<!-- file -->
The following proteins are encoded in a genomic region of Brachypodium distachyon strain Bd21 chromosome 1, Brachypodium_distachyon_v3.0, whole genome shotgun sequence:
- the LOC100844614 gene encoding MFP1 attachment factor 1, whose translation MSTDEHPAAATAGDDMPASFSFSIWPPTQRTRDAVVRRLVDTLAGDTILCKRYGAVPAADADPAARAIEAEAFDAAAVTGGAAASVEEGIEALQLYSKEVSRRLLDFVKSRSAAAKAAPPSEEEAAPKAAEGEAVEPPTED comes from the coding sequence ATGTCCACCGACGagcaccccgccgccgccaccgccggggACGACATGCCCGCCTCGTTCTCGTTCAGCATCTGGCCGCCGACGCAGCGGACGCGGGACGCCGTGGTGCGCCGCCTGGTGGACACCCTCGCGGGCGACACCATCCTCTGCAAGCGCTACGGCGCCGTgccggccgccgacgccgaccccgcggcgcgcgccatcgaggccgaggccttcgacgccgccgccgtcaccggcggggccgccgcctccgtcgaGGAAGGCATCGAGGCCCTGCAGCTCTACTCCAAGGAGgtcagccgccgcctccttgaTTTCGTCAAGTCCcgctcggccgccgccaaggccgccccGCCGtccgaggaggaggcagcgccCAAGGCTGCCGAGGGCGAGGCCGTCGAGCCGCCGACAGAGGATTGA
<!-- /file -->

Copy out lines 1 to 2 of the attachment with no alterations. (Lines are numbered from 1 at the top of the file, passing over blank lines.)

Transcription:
The following proteins are encoded in a genomic region of Brachypodium distachyon strain Bd21 chromosome 1, Brachypodium_distachyon_v3.0, whole genome shotgun sequence:
- the LOC100844614 gene encoding MFP1 attachment factor 1, whose translation MSTDEHPAAATAGDDMPASFSFSIWPPTQRTRDAVVRRLVDTLAGDTILCKRYGAVPAADADPAARAIEAEAFDAAAVTGGAAASVEEGIEALQLYSKEVSRRLLDFVKSRSAAAKAAPPSEEEAAPKAAEGEAVEPPTED comes from the coding sequence ATGTCCACCGACGagcaccccgccgccgccaccgccggggACGACATGCCCGCCTCGTTCTCGTTCAGCATCTGGCCGCCGACGCAGCGGACGCGGGACGCCGTGGTGCGCCGCCTGGTGGACACCCTCGCGGGCGACACCATCCTCTGCAAGCGCTACGGCGCCGTgccggccgccgacgccgaccccgcggcgcgcgccatcgaggccgaggccttcgacgccgccgccgtcaccggcggggccgccgcctccgtcgaGGAAGGCATCGAGGCCCTGCAGCTCTACTCCAAGGAGgtcagccgccgcctccttgaTTTCGTCAAGTCCcgctcggccgccgccaaggccgccccGCCGtccgaggaggaggcagcgccCAAGGCTGCCGAGGGCGAGGCCGTCGAGCCGCCGACAGAGGATTGA